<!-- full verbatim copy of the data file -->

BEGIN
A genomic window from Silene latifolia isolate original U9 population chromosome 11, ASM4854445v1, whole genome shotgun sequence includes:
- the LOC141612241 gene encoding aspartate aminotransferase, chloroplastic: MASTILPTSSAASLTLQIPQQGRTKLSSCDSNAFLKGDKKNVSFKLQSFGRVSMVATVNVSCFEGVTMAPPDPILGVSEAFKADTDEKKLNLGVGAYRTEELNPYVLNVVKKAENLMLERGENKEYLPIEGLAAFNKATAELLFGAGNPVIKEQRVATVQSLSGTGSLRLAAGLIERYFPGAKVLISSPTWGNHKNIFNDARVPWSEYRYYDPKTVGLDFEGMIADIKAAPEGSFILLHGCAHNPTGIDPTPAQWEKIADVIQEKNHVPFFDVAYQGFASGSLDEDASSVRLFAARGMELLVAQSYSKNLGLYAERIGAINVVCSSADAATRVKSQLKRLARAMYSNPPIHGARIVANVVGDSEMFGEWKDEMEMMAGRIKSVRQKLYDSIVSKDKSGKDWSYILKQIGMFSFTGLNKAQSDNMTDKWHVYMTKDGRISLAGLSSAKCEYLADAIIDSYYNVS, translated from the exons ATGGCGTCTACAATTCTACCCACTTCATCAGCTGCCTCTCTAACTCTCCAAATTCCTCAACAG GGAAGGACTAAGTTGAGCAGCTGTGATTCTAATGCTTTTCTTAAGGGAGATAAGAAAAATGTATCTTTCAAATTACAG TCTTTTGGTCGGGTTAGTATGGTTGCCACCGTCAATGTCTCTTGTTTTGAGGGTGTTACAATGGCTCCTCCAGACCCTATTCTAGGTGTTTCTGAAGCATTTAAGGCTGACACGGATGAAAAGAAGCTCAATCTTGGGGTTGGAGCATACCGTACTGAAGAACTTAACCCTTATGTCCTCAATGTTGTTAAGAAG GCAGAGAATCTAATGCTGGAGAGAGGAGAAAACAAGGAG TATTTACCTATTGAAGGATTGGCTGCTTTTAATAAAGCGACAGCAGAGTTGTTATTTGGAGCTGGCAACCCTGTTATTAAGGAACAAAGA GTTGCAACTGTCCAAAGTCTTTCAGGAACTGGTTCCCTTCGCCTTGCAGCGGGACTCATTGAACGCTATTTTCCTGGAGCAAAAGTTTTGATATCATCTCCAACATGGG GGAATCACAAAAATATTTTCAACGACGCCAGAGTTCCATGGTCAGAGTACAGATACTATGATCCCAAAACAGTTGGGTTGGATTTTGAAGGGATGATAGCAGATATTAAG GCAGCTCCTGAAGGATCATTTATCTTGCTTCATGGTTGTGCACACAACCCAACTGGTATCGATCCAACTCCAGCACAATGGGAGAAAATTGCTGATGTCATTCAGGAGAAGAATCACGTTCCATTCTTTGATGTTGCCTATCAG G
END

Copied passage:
A genomic window from Silene latifolia isolate original U9 population chromosome 11, ASM4854445v1, whole genome shotgun sequence includes:
- the LOC141612241 gene encoding aspartate aminotransferase, chloroplastic: MASTILPTSSAASLTLQIPQQGRTKLSSCDSNAFLKGDKKNVSFKLQSFGRVSMVATVNVSCFEGVTMAPPDPILGVSEAFKADTDEKKLNLGVGAYRTEELNPYVLNVVKKAENLMLERGENKEYLPIEGLAAFNKATAELLFGAGNPVIKEQRVATVQSLSGTGSLRLAAGLIERYFPGAKVLISSPTWGNHKNIFNDARVPWSEYRYYDPKTVGLDFEGMIADIKAAPEGSFILLHGCAHNPTGIDPTPAQWEKIADVIQEKNHVPFFDVAYQGFASGSLDEDASSVRLFAARGMELLVAQSYSKNLGLYAERIGAINVVCSSADAATRVKSQLKRLARAMYSNPPIHGARIVANVVGDSEMFGEWKDEMEMMAGRIKSVRQKLYDSIVSKDKSGKDWSYILKQIGMFSFTGLNKAQSDNMTDKWHVYMTKDGRISLAGLSSAKCEYLADAIIDSYYNVS, translated from the exons ATGGCGTCTACAATTCTACCCACTTCATCAGCTGCCTCTCTAACTCTCCAAATTCCTCAACAG GGAAGGACTAAGTTGAGCAGCTGTGATTCTAATGCTTTTCTTAAGGGAGATAAGAAAAATGTATCTTTCAAATTACAG TCTTTTGGTCGGGTTAGTATGGTTGCCACCGTCAATGTCTCTTGTTTTGAGGGTGTTACAATGGCTCCTCCAGACCCTATTCTAGGTGTTTCTGAAGCATTTAAGGCTGACACGGATGAAAAGAAGCTCAATCTTGGGGTTGGAGCATACCGTACTGAAGAACTTAACCCTTATGTCCTCAATGTTGTTAAGAAG GCAGAGAATCTAATGCTGGAGAGAGGAGAAAACAAGGAG TATTTACCTATTGAAGGATTGGCTGCTTTTAATAAAGCGACAGCAGAGTTGTTATTTGGAGCTGGCAACCCTGTTATTAAGGAACAAAGA GTTGCAACTGTCCAAAGTCTTTCAGGAACTGGTTCCCTTCGCCTTGCAGCGGGACTCATTGAACGCTATTTTCCTGGAGCAAAAGTTTTGATATCATCTCCAACATGGG GGAATCACAAAAATATTTTCAACGACGCCAGAGTTCCATGGTCAGAGTACAGATACTATGATCCCAAAACAGTTGGGTTGGATTTTGAAGGGATGATAGCAGATATTAAG GCAGCTCCTGAAGGATCATTTATCTTGCTTCATGGTTGTGCACACAACCCAACTGGTATCGATCCAACTCCAGCACAATGGGAGAAAATTGCTGATGTCATTCAGGAGAAGAATCACGTTCCATTCTTTGATGTTGCCTATCAG G